Honor your own process. That's one thing Anthony Bourdain has learned. He said,
"I don't care if my mom approves. ... Look, if I've learned anything—I wrote Kitchen Confidential because I didn't think anyone would read it. That was a liberating moment. You know, writing every morning before I went to work with absolute certainty that no one other than a few cooks would read it was a truly liberating place to write a book. That was a lesson I learned in the bone, meaning the instinct to think about what do they want—What do they expect? What do my biggest fans want me to do next? How will they receive it? Who's watching? Who's reading?—this is a lethal, lethal instinct. I have to not think that. We all want to be loved, but I'm not going to even ask what people want, because... that will kill your process.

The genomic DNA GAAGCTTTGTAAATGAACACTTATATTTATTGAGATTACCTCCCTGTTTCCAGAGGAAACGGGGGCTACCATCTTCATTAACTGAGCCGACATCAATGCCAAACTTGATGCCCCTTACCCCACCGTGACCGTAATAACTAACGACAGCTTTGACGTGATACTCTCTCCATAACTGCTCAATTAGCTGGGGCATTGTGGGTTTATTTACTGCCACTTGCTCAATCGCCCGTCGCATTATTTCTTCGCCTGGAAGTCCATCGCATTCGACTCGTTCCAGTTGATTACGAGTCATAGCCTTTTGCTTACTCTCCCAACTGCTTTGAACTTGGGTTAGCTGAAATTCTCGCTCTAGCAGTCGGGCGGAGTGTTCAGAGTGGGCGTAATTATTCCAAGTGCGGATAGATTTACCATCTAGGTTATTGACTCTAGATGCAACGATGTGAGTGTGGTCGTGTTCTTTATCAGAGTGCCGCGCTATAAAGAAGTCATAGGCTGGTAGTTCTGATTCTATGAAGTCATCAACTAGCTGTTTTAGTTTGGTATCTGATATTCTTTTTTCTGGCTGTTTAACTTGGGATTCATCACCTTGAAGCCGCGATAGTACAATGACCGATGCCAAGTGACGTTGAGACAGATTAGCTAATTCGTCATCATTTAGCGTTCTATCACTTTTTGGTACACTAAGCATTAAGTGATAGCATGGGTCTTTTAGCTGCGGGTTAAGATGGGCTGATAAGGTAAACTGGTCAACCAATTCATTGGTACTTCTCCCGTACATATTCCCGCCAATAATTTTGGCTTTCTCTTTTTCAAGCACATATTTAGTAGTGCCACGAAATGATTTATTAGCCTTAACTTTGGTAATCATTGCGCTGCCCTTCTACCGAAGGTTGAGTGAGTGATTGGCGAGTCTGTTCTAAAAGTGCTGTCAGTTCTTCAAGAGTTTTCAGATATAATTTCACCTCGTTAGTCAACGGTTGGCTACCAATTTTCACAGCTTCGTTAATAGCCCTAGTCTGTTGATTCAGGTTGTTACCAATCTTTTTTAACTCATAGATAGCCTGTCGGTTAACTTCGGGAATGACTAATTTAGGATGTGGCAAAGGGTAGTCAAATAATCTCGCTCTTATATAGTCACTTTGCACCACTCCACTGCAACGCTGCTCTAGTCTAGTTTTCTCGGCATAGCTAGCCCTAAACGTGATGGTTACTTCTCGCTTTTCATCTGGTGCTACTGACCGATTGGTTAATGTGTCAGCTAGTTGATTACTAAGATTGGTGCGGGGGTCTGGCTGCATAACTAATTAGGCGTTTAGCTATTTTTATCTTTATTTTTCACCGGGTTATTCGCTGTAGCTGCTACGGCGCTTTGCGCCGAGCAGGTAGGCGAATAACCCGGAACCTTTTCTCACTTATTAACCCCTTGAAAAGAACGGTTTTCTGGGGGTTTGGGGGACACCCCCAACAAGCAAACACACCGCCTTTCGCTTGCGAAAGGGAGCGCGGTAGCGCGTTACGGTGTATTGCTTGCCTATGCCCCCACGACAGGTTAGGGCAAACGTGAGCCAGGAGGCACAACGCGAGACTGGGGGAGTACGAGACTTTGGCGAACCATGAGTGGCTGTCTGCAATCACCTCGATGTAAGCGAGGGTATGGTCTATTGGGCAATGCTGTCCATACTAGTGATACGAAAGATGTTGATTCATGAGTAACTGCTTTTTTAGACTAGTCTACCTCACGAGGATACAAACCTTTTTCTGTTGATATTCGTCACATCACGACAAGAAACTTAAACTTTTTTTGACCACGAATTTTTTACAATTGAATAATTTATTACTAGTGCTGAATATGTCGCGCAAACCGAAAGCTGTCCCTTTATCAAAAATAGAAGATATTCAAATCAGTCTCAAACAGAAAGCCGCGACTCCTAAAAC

I just can't. That's the road to madness."
This reminds me of Carl Jung, who never expected anyone to be interested in his writings. He freely wrote from his heart and soul, and achieved widespread fame for it. I'm grateful for his work.
That doesn't mean we never ask what others want, or that honoring our own process always leads to outer success. It does mean that allowing your own voice to unfold somewhere in your life is transformational. It's important to have expressive outlets that truly are just for you. You know more than you know you know, if you take the time to listen - and are willing to risk creating something no one else values or pays attention to.